Geography of unemployment, August 2009

September 21, 2009

In August, the West reported the highest regional jobless rate, 10.6 percent, followed by the Midwest, 10.0 percent. The Northeast recorded the lowest rate, 9.0 percent.

Unemployment rate by geographic region and division, August 2008 and August 2009
[Chart data]

All four regions experienced significant unemployment rate increases from August 2008, the largest of which was in the West (+4.1 percentage points).

Among the nine geographic divisions, the Pacific and East North Central had the highest unemployment rates in August, 11.6 and 11.1 percent, respectively. The Pacific rate was the highest in its series. (All region, division, and state series begin in 1976.)

The divisions registering the lowest jobless rates were the West North Central, 7.5 percent, and West South Central, 7.8 percent.

All nine divisions had significant over-the-year rate increases, with the largest change occurring in the Pacific (+4.5 percentage points). Two other divisions also experienced increases of 4.0 percentage points or more—the East North Central and East South Central (+4.2 percentage points each).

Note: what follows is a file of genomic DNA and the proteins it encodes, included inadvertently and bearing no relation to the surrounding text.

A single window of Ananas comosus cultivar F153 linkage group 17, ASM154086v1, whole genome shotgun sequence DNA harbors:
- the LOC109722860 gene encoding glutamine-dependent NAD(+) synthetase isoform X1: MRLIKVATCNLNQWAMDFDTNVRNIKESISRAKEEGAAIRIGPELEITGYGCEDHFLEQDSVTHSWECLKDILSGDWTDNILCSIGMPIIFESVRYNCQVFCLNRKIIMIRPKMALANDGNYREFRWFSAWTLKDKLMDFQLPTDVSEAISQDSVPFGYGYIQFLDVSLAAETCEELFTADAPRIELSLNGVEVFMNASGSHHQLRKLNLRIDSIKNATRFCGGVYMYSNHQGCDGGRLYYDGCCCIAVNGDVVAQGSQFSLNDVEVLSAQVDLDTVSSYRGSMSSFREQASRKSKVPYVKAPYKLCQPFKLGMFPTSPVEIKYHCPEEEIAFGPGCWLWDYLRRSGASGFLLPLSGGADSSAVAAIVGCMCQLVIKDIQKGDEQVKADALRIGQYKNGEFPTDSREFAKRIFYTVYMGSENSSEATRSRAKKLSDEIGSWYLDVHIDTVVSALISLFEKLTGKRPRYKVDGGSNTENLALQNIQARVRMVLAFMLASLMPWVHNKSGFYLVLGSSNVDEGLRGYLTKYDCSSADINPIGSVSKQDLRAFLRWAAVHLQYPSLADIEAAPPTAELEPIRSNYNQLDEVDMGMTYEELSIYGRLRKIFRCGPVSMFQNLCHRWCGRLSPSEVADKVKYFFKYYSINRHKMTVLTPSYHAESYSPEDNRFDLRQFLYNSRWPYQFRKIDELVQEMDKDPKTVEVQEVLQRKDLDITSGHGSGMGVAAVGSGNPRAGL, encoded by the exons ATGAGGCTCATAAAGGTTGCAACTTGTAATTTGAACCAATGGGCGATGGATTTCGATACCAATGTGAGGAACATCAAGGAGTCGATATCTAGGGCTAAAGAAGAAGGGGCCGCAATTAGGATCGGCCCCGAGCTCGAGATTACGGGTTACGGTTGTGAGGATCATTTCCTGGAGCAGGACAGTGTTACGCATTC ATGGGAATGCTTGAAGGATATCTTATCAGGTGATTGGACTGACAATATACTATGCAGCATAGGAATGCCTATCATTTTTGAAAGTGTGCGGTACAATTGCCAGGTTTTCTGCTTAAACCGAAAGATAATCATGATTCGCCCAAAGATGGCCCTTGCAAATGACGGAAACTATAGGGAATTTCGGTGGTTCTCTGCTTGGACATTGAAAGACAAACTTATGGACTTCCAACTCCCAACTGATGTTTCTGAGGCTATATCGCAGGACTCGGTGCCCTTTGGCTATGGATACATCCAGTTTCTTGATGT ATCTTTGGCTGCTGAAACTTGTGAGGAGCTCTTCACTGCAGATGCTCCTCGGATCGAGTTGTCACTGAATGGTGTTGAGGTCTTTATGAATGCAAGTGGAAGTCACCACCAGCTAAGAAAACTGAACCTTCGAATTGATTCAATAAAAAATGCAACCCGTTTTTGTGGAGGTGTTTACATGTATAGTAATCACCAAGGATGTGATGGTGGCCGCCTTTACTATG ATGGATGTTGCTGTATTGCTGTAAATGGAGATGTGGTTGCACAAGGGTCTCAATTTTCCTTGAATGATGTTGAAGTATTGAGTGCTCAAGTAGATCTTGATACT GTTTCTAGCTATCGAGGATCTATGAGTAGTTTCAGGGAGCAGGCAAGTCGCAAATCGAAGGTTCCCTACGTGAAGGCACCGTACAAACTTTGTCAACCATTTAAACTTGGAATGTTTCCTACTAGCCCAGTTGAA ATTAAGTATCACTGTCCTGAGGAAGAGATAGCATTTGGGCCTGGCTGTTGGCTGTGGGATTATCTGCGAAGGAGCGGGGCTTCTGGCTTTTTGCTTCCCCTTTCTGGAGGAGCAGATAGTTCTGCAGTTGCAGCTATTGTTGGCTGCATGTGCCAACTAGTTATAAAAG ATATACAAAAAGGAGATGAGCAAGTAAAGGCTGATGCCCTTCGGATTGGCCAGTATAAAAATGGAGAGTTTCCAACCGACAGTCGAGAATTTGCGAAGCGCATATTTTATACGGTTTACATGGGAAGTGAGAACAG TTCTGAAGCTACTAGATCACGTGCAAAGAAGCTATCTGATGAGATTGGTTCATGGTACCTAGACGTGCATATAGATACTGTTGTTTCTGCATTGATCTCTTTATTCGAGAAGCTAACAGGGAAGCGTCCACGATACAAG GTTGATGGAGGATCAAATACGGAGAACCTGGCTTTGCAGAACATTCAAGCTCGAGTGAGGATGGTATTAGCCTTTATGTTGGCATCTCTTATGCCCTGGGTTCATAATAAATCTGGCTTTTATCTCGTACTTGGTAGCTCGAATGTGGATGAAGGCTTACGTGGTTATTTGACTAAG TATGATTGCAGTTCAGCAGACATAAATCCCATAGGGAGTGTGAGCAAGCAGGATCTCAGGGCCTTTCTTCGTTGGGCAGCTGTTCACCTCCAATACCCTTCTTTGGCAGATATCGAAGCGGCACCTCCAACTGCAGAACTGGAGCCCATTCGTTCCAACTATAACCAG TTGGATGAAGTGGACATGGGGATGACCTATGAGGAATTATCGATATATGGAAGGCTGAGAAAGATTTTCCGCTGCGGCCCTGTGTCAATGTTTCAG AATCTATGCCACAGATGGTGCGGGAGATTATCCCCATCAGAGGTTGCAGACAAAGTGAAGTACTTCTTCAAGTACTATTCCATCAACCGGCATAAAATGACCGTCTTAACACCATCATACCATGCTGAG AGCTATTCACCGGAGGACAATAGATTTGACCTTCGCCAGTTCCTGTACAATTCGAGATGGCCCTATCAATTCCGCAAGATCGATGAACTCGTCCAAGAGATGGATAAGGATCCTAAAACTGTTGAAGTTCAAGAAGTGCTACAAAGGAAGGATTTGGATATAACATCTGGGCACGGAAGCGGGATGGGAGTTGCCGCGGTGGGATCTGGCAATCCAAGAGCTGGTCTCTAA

Michigan (in the East North Central division) continued to have the highest unemployment rate among the states, 15.2 percent. Nevada (in the Mountain division) recorded the next highest rate, 13.2 percent, followed by Rhode Island (New England division), 12.8 percent, and California and Oregon (both in the Pacific division), 12.2 percent each.

These data are from the BLS Local Area Unemployment Statistics program. These data are seasonally adjusted, and are featured in "Regional and State Employment and Unemployment — August 2009" (HTML) (PDF), news release USDL 09-1126.


Bureau of Labor Statistics, U.S. Department of Labor, The Economics Daily, Geography of unemployment, August 2009 on the Internet at (visited September 25, 2016).


Recent editions of Spotlight on Statistics

  • A look at healthcare spending, employment, pay, benefits, and prices
    As one of the largest U.S. industries, healthcare is steadily growing to meet the needs of an increasing population with an increasing life expectancy. This Spotlight looks at how much people spend on healthcare, current and projected employment in the industry, employer-provided healthcare benefits, healthcare prices, and pay for workers in healthcare occupations.

  • Employment and Wages in Healthcare Occupations
    Healthcare occupations are a significant percentage of U.S. employment. Some of the largest and highest paying occupations are in healthcare. This Spotlight examines employment and wages for healthcare occupations.

  • Fifty years of looking at changes in peoples lives
    Longitudinal surveys help us understand long-term changes, such as how events that happened when a person was in high school affect labor market success as an adult.